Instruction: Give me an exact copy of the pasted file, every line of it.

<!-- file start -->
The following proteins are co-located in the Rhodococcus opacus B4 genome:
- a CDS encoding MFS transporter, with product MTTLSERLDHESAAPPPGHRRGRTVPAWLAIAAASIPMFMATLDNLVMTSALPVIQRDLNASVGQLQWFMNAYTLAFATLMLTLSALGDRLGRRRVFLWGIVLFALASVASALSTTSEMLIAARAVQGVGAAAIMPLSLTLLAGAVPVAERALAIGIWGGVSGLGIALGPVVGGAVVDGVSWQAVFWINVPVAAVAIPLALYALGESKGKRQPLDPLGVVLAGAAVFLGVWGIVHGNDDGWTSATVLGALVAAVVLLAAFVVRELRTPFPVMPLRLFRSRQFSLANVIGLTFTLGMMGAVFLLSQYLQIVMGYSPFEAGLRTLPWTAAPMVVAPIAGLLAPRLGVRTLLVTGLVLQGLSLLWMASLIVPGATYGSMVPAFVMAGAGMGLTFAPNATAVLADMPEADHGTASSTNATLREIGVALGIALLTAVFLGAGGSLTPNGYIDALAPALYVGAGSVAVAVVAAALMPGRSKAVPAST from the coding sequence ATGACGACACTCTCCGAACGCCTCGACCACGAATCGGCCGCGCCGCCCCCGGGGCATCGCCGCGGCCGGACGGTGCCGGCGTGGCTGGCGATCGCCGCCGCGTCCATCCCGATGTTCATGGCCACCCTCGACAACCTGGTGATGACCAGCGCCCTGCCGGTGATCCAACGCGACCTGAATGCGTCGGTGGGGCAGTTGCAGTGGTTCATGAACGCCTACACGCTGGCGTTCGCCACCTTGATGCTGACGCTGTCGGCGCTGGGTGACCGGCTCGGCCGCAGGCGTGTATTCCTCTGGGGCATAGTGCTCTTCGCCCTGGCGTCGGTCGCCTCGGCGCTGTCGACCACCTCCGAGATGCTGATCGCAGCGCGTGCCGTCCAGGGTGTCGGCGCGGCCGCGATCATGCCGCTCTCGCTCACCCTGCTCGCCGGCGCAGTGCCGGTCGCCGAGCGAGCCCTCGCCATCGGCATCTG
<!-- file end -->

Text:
The following proteins are co-located in the Rhodococcus opacus B4 genome:
- a CDS encoding MFS transporter, with product MTTLSERLDHESAAPPPGHRRGRTVPAWLAIAAASIPMFMATLDNLVMTSALPVIQRDLNASVGQLQWFMNAYTLAFATLMLTLSALGDRLGRRRVFLWGIVLFALASVASALSTTSEMLIAARAVQGVGAAAIMPLSLTLLAGAVPVAERALAIGIWGGVSGLGIALGPVVGGAVVDGVSWQAVFWINVPVAAVAIPLALYALGESKGKRQPLDPLGVVLAGAAVFLGVWGIVHGNDDGWTSATVLGALVAAVVLLAAFVVRELRTPFPVMPLRLFRSRQFSLANVIGLTFTLGMMGAVFLLSQYLQIVMGYSPFEAGLRTLPWTAAPMVVAPIAGLLAPRLGVRTLLVTGLVLQGLSLLWMASLIVPGATYGSMVPAFVMAGAGMGLTFAPNATAVLADMPEADHGTASSTNATLREIGVALGIALLTAVFLGAGGSLTPNGYIDALAPALYVGAGSVAVAVVAAALMPGRSKAVPAST from the coding sequence ATGACGACACTCTCCGAACGCCTCGACCACGAATCGGCCGCGCCGCCCCCGGGGCATCGCCGCGGCCGGACGGTGCCGGCGTGGCTGGCGATCGCCGCCGCGTCCATCCCGATGTTCATGGCCACCCTCGACAACCTGGTGATGACCAGCGCCCTGCCGGTGATCCAACGCGACCTGAATGCGTCGGTGGGGCAGTTGCAGTGGTTCATGAACGCCTACACGCTGGCGTTCGCCACCTTGATGCTGACGCTGTCGGCGCTGGGTGACCGGCTCGGCCGCAGGCGTGTATTCCTCTGGGGCATAGTGCTCTTCGCCCTGGCGTCGGTCGCCTCGGCGCTGTCGACCACCTCCGAGATGCTGATCGCAGCGCGTGCCGTCCAGGGTGTCGGCGCGGCCGCGATCATGCCGCTCTCGCTCACCCTGCTCGCCGGCGCAGTGCCGGTCGCCGAGCGAGCCCTCGCCATCGGCATCTG